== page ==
Two British pilots, Colin Prescot and Andy Elson, will attempt to fly the Qinetiq 1 balloon to 132,000 feet - twice as high as Concorde's cruising altitude. The attempt is weather dependent and the Met Office, which is sponsoring the event, has been working on a model to predict weather conditions in the stratosphere.
Met Office head of civil aviation services Dave Underwood said: 'The experience we have gained by producing live three-day forecasts for the space balloon project could enable unmanned telecoms airships to be put into the stratosphere as a low-cost, efficient alternative to communication satellites.' Satellites could be replaced within five to 10 years.
The Met Office's stratospheric model measures winds and temperatures from the ground to the upper atmosphere at approximately 1.3km intervals. The model will be used to predict the ideal weather opportunity for the launch of the balloon, expected to be sometime in the next three months. If successful, data from the launch will help the Met Office further develop its model for commercial applications.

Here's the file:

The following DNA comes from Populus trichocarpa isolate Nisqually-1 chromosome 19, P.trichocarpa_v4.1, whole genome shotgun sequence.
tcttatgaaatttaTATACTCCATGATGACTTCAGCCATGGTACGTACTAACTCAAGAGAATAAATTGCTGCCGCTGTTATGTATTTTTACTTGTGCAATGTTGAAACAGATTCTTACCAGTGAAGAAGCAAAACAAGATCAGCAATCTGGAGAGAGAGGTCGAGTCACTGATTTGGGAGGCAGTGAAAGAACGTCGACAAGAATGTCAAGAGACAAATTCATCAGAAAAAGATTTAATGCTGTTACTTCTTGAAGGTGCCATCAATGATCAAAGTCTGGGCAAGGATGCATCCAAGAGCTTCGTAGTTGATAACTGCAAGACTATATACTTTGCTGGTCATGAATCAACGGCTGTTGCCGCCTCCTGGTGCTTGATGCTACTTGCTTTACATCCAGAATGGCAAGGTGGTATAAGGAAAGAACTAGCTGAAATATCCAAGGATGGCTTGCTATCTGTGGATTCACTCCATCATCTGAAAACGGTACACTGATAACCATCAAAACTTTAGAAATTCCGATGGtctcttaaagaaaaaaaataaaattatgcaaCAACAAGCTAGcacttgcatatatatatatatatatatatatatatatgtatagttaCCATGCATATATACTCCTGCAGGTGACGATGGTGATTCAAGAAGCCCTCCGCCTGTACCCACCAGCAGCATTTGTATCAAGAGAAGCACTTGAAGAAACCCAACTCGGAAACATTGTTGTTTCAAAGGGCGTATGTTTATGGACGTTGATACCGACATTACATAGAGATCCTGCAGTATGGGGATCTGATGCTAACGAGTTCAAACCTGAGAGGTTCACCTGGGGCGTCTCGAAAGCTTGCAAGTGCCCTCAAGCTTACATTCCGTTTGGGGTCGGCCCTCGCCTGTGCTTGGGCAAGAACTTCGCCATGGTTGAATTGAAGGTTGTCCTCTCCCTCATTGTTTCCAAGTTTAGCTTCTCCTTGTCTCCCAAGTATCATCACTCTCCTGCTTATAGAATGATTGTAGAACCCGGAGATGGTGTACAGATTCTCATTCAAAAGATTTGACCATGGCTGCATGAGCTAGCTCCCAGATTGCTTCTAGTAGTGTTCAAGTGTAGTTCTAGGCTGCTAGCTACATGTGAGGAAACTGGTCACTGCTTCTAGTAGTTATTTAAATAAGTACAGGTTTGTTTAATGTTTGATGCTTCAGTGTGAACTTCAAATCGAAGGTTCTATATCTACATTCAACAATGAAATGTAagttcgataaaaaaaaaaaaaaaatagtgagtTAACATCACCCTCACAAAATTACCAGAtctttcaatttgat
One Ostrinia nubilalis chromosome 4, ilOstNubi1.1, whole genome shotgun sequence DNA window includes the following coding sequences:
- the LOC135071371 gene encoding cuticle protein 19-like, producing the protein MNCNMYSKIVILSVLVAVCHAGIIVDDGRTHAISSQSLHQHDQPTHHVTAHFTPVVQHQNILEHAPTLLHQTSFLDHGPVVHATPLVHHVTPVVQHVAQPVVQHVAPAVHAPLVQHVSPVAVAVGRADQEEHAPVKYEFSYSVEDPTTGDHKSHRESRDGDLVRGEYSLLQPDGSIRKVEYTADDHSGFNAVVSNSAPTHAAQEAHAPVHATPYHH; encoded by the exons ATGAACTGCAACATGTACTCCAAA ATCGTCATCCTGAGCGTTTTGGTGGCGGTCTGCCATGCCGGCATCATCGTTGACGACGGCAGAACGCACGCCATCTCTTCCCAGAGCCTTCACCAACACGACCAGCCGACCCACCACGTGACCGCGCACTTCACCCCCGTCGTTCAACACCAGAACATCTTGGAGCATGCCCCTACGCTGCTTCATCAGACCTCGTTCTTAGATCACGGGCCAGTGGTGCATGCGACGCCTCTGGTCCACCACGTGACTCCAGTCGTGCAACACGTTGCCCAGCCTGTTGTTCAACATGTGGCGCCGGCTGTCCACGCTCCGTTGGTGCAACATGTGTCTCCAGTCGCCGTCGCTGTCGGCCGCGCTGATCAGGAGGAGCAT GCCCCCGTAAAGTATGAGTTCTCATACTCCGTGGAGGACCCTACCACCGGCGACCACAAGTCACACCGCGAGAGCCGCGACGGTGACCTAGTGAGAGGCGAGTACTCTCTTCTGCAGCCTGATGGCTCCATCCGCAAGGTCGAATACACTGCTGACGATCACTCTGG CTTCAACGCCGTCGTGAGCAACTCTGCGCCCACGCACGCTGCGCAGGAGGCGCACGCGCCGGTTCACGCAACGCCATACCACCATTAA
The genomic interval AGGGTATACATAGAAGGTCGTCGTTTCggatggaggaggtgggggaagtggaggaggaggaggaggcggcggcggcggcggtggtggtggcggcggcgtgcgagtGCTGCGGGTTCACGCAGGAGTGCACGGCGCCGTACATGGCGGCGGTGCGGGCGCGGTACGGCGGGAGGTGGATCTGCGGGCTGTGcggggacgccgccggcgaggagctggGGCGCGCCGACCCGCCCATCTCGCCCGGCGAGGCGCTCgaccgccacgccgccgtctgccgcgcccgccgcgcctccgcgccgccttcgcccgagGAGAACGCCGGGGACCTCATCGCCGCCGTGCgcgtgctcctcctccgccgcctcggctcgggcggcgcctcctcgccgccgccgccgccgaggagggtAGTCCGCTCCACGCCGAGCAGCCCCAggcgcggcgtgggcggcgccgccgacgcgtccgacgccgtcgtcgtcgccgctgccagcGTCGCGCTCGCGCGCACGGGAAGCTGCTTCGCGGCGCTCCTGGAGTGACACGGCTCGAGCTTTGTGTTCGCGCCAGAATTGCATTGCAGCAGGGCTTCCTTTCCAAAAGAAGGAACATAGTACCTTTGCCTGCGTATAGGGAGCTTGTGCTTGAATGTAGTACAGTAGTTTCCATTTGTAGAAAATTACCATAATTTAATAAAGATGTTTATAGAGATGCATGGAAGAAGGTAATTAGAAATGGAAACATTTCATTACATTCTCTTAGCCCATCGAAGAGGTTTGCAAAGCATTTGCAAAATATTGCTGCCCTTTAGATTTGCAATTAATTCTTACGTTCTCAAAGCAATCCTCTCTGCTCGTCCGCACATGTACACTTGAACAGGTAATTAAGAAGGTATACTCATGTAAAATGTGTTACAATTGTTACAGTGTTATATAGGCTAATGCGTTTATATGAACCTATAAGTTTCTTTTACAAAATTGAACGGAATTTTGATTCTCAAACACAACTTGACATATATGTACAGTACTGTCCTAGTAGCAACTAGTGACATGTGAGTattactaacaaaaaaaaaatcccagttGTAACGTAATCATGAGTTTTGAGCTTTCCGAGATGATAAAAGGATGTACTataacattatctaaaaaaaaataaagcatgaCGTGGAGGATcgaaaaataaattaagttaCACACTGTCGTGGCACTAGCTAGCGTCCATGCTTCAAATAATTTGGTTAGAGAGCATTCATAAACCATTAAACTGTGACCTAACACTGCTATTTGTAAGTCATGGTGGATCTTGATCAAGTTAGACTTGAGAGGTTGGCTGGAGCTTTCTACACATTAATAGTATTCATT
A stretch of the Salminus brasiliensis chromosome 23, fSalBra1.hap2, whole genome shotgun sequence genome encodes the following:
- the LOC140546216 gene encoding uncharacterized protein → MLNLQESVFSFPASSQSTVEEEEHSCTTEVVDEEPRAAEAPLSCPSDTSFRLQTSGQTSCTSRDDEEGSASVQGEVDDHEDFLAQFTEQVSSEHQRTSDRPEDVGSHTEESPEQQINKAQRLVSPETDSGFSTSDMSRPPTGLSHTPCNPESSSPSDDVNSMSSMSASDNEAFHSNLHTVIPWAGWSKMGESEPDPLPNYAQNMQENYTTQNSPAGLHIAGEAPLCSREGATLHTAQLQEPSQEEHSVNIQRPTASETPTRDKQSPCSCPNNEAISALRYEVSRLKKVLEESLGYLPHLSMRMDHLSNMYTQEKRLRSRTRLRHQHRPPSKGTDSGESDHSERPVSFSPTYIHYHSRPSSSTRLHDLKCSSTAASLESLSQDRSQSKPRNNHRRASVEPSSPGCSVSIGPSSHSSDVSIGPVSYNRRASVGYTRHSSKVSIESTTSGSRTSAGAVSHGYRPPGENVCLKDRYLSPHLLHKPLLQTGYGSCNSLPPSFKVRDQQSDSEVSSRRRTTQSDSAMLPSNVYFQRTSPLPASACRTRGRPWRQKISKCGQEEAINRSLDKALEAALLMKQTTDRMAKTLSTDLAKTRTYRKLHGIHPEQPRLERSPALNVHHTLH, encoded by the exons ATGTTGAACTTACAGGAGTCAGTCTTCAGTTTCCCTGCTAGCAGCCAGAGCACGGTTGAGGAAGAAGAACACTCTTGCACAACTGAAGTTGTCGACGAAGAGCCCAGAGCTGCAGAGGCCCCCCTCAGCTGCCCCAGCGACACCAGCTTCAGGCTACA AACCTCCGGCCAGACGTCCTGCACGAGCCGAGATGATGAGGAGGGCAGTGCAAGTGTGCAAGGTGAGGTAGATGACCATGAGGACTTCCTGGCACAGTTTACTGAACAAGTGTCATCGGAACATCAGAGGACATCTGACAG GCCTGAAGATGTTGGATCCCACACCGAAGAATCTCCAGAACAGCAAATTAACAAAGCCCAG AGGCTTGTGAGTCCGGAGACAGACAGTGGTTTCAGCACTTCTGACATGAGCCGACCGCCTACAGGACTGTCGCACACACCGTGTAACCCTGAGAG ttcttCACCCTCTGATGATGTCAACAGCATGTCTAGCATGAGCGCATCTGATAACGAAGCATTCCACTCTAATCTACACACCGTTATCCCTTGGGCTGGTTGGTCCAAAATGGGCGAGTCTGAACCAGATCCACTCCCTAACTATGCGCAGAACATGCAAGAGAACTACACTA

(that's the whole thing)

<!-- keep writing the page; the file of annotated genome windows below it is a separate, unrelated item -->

According to the Met Office, accurate weather data is one of the major obstacles preventing the launch of stratospheric telecoms airships, which could hover at altitudes of up to 70,000 feet, just above the jet stream. These ships have already been designed to run on regenerative fuel systems, using solar power by day and fuel cells at night. Electric motors power propellers that help keep the airship platforms stationary.
The current record holders for taking a balloon into space are two US Navy officers who reached 113,740 feet in 1961.
Qinetiq was formed by the Defence Evaluation & Research Agency and incorporates the bulk of the Ministry of Defence's non-nuclear research, technology, test and evaluation bases.